Posts filed under ‘Cognitive’
Both Piaget and Vygotsky provided highly influential theories which had impact on the way children are taught. However, as with every theory and study, there are pro’s and con’s to be highlighted. I will first evaluate Jean Piaget’s theory, followed by Lev Vygotsky. I will then compare and contrast the two with each other, showing the main similarities and differences between the two.
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Born in Orsha, a part of the Russian Empire (now known as Belarus) on 17th November 1896, Vygotsky was a pioneer of psychology; he contributed much important research to the field. He graduated from the Moscow State University in 1917, and went on to work in many research facilities and and educational establishments in Moscow, Leningrad and Kharkov. His extensive research into cognitive development has lead his theory to be one of the most important of it’s kind. He believed that children’s thinking is affected by their social knowledge, which are communicated by either psychological (language, number, art) or technical (books, calculator) means. He was – and sometimes still is – often criticised for being an idealist and his overemphasis of the role of language in thinking (more on the criticisms later). He was also a very popular author, with 6 volumes of his work being classed as major.
With the huge influx of 3D films exploding into cinema, it might be worth explaining the phenomenon of 3D glasses.
To fully understand the way 3D films and glasses work, we need to understand the basics of eyes:
From the diagram, it’s easy to see that each eye perceives a slightly different image. Humans have an astounding perception of depth and distance – but only in their binocular field of vision. You can put this to the test yourself. If you try to catch a ball with both eyes open, you’ll most likely catch it fine (unless you’re awful at catching…). As soon as you close one eye, it becomes a whole new situation. You’ll find it much harder to catch, because your brain cannot correlate the images from both eyes to perceive the correct distance.
The brain works on the premise that the eyes are roughly 6 inches apart. This way, it uses the two images to come to a “conclusion” about what an image should look like. This helps us perceive the correct distance, depth and see things in 3D.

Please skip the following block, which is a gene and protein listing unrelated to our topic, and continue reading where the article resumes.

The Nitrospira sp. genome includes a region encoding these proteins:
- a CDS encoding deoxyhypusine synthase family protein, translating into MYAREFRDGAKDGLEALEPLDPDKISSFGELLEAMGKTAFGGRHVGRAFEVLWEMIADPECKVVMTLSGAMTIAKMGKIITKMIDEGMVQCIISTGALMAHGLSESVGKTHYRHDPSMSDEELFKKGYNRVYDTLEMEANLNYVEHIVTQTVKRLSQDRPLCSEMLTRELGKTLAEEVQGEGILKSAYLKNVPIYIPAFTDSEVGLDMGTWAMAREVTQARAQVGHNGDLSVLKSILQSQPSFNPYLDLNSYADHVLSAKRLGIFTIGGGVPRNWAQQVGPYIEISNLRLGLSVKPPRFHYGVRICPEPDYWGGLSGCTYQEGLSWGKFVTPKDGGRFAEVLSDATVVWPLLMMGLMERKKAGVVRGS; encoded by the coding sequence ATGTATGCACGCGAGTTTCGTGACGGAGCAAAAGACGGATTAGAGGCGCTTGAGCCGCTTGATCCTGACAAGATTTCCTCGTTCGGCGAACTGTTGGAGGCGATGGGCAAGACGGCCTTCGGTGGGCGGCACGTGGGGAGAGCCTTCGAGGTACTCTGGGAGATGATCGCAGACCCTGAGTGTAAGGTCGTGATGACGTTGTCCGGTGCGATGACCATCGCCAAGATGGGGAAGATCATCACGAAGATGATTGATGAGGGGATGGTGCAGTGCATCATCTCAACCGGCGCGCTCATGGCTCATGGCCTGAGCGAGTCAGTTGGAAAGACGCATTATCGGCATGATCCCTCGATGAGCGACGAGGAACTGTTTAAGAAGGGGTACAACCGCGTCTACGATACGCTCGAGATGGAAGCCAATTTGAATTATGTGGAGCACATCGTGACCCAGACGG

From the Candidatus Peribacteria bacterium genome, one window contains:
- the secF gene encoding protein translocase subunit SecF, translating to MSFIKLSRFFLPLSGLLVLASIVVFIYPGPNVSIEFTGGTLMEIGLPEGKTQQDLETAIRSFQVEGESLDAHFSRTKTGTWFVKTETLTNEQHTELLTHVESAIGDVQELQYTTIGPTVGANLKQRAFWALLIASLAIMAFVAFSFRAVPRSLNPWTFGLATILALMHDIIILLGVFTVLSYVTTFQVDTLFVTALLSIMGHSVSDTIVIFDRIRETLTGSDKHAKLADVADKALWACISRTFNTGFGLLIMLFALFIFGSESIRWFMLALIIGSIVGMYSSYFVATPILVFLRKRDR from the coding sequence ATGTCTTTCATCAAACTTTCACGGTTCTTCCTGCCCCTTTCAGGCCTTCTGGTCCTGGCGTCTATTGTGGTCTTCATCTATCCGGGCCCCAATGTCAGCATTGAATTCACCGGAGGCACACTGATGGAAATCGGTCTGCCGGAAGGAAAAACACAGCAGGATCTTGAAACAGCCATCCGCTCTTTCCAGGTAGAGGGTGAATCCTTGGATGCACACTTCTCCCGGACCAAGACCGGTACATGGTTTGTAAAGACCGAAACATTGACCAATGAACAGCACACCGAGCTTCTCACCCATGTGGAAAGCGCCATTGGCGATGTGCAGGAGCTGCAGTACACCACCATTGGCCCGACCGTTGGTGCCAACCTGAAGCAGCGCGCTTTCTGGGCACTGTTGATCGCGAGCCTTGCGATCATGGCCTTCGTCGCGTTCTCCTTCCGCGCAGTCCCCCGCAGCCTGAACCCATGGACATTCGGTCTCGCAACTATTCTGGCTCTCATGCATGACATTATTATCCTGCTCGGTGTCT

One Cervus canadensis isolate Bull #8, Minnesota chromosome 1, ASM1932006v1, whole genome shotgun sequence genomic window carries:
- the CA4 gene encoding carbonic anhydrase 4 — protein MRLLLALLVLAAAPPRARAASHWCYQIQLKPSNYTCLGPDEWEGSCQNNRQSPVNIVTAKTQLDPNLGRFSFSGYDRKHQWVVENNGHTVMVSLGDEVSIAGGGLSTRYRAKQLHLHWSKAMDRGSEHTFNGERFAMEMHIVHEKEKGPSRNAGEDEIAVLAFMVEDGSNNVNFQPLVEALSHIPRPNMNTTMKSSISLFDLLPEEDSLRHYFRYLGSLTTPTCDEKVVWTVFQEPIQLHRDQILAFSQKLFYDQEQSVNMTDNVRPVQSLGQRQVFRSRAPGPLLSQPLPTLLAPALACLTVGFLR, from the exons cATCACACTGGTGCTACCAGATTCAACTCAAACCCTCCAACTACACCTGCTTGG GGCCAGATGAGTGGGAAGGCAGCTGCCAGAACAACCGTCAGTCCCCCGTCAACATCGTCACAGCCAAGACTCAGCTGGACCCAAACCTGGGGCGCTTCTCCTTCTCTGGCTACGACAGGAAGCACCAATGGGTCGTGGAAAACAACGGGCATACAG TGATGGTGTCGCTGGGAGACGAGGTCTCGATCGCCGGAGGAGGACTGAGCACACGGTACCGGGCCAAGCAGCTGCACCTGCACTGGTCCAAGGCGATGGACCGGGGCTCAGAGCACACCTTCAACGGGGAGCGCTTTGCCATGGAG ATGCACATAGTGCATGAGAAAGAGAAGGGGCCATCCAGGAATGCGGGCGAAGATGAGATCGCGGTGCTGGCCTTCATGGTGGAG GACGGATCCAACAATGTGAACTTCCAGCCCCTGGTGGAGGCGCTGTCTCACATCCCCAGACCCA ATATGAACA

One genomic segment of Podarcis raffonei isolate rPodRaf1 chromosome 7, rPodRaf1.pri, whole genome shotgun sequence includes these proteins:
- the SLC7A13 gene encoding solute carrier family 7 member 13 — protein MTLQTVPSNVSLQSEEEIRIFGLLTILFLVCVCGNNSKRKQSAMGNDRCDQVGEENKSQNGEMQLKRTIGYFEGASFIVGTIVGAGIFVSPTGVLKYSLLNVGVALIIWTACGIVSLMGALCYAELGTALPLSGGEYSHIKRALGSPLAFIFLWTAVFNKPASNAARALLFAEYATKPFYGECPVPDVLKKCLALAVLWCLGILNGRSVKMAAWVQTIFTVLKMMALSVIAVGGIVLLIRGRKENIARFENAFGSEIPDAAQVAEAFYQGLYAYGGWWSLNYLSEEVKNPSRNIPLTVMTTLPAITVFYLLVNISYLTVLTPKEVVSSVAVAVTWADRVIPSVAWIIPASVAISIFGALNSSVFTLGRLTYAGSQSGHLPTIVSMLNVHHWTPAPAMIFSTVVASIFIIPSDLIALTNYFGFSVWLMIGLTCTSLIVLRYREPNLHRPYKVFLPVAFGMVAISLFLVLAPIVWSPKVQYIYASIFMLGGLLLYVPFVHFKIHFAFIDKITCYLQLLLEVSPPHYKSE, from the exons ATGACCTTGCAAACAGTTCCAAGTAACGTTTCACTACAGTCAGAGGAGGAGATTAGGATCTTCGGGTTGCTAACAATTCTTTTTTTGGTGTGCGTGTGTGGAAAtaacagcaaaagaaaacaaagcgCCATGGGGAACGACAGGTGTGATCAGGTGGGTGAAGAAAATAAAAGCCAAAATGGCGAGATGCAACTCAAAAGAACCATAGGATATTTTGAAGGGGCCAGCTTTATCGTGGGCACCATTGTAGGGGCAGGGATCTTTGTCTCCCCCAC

3D films work in the same way. Two images are projected on the screen at different positions – from very slightly different angles. Most recent films make use of “polarisation” technology; the images on the screen have been polarised to different wavelengths. The glasses you wear have polarised lenses as well. This means only one of the two images can enter each lens. One eye sees one image from one angle, and the other eye sees the remaining image from the other angle.
Speaking in psychological terms, this tricks the brain into believing what you are seeing is actually real. It correlates the two images, as it would in real life, and you perceive a virtual 3D world. It turns the two separate images and gives them a “meaning”; they are turned into a binocular image, allowing you to see distance and depth.
So next time you watch Avatar, Alice in Wonderland, and many of the other 3D films which are critically acclaimed, you know exactly why you’re seeing something that’s not actually 3D!
A little bit of a fun post today!
I’m going to post some pictures of people’s eyes (I hope I don’t get murdered for copyright or something…?) and you need to guess (from the list) what expression they’re showing?
Sound simple? Think again. We like to think we’re amazing at interpreting faces, but we’re not as good as we first expect.
See how well you do – and don’t cheat!
1a) playful b) comforting c) irritated d) bored
2a) joking b) flustered c) desire d) convinced
3a) joking b) insisting c) amused d) relaxed
4a) apologetic b) friendly c) uneasy d) dispirited
5a) caution b) insisting c) bored d) aghast
6a) terrified b) amused c) regretful d) flirtatious
7a) disappointed b) irritated c) depressed d) accusing
8a) decisive b) amused c) aghast d) bored
9a) alarmed b) shy c) hostile d) anxious
10a) serious b) ashamed c) bewildered d) alarmed
11a) aghast b) fantasizing c) impatient d) alarmed
12a) scared b) anticipating c) threatening d) shy
13a) dominant b) sceptical c) friendly d) scared
14a) embarrassed b) serious c) guilty d) concern
15a) puzzled b) nervous c) insisting d) contemplative
Ready for the answers?
Make sure you’ve given an answer for every one – if you haven’t, just pick what feels “right”.
1 – playful; 2 – desire; 3 – insisting; 4 – uneasy; 5 – caution; 6 - regretful; 7 – accusing; 8 – decisive; 9 – hostile; 10 – serious; 11 – fantasizing; 12 – anticipating; 13 – friendly; 14 – concern; 15 – nervous.
How well did you do?
The average is around 12-15, so if you did worse than this, your mastery of the eyes is yet to be realised!